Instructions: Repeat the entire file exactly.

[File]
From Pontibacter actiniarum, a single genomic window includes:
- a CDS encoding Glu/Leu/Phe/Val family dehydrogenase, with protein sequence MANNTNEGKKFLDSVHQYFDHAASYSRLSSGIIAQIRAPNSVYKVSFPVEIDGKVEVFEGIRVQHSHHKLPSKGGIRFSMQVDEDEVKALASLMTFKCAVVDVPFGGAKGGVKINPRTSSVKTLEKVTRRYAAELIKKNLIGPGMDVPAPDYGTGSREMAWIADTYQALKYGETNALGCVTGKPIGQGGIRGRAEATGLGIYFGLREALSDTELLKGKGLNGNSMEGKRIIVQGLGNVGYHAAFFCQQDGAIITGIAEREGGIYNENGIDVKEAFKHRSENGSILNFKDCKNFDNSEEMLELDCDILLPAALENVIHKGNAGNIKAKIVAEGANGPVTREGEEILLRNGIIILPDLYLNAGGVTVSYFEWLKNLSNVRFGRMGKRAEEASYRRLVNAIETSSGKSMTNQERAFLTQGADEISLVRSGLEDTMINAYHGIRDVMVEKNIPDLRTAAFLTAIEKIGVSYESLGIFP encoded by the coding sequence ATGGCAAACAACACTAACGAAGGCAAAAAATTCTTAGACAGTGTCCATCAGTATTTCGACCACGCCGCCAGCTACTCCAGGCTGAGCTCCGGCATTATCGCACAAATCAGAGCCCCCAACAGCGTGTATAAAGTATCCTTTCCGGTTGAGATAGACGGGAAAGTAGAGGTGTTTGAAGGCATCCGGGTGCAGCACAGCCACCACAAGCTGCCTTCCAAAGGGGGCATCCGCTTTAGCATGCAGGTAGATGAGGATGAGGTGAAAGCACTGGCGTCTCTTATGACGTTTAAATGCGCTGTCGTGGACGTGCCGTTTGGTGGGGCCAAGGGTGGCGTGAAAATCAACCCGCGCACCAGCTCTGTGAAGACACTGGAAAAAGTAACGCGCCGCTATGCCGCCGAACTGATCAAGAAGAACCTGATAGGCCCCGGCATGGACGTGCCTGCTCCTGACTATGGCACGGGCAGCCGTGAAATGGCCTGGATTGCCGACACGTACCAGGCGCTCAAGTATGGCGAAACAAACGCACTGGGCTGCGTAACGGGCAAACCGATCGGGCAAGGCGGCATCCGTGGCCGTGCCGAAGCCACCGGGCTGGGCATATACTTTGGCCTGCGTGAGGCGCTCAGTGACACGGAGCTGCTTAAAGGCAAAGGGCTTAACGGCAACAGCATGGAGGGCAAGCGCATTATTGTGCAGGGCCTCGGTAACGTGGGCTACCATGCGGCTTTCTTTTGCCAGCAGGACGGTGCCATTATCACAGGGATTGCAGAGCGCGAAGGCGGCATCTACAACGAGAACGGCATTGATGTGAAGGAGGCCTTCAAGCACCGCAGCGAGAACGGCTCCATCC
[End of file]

From Pontibacter actiniarum, a single genomic window includes:
- a CDS encoding Glu/Leu/Phe/Val family dehydrogenase, with protein sequence MANNTNEGKKFLDSVHQYFDHAASYSRLSSGIIAQIRAPNSVYKVSFPVEIDGKVEVFEGIRVQHSHHKLPSKGGIRFSMQVDEDEVKALASLMTFKCAVVDVPFGGAKGGVKINPRTSSVKTLEKVTRRYAAELIKKNLIGPGMDVPAPDYGTGSREMAWIADTYQALKYGETNALGCVTGKPIGQGGIRGRAEATGLGIYFGLREALSDTELLKGKGLNGNSMEGKRIIVQGLGNVGYHAAFFCQQDGAIITGIAEREGGIYNENGIDVKEAFKHRSENGSILNFKDCKNFDNSEEMLELDCDILLPAALENVIHKGNAGNIKAKIVAEGANGPVTREGEEILLRNGIIILPDLYLNAGGVTVSYFEWLKNLSNVRFGRMGKRAEEASYRRLVNAIETSSGKSMTNQERAFLTQGADEISLVRSGLEDTMINAYHGIRDVMVEKNIPDLRTAAFLTAIEKIGVSYESLGIFP encoded by the coding sequence ATGGCAAACAACACTAACGAAGGCAAAAAATTCTTAGACAGTGTCCATCAGTATTTCGACCACGCCGCCAGCTACTCCAGGCTGAGCTCCGGCATTATCGCACAAATCAGAGCCCCCAACAGCGTGTATAAAGTATCCTTTCCGGTTGAGATAGACGGGAAAGTAGAGGTGTTTGAAGGCATCCGGGTGCAGCACAGCCACCACAAGCTGCCTTCCAAAGGGGGCATCCGCTTTAGCATGCAGGTAGATGAGGATGAGGTGAAAGCACTGGCGTCTCTTATGACGTTTAAATGCGCTGTCGTGGACGTGCCGTTTGGTGGGGCCAAGGGTGGCGTGAAAATCAACCCGCGCACCAGCTCTGTGAAGACACTGGAAAAAGTAACGCGCCGCTATGCCGCCGAACTGATCAAGAAGAACCTGATAGGCCCCGGCATGGACGTGCCTGCTCCTGACTATGGCACGGGCAGCCGTGAAATGGCCTGGATTGCCGACACGTACCAGGCGCTCAAGTATGGCGAAACAAACGCACTGGGCTGCGTAACGGGCAAACCGATCGGGCAAGGCGGCATCCGTGGCCGTGCCGAAGCCACCGGGCTGGGCATATACTTTGGCCTGCGTGAGGCGCTCAGTGACACGGAGCTGCTTAAAGGCAAAGGGCTTAACGGCAACAGCATGGAGGGCAAGCGCATTATTGTGCAGGGCCTCGGTAACGTGGGCTACCATGCGGCTTTCTTTTGCCAGCAGGACGGTGCCATTATCACAGGGATTGCAGAGCGCGAAGGCGGCATCTACAACGAGAACGGCATTGATGTGAAGGAGGCCTTCAAGCACCGCAGCGAGAACGGCTCCATCC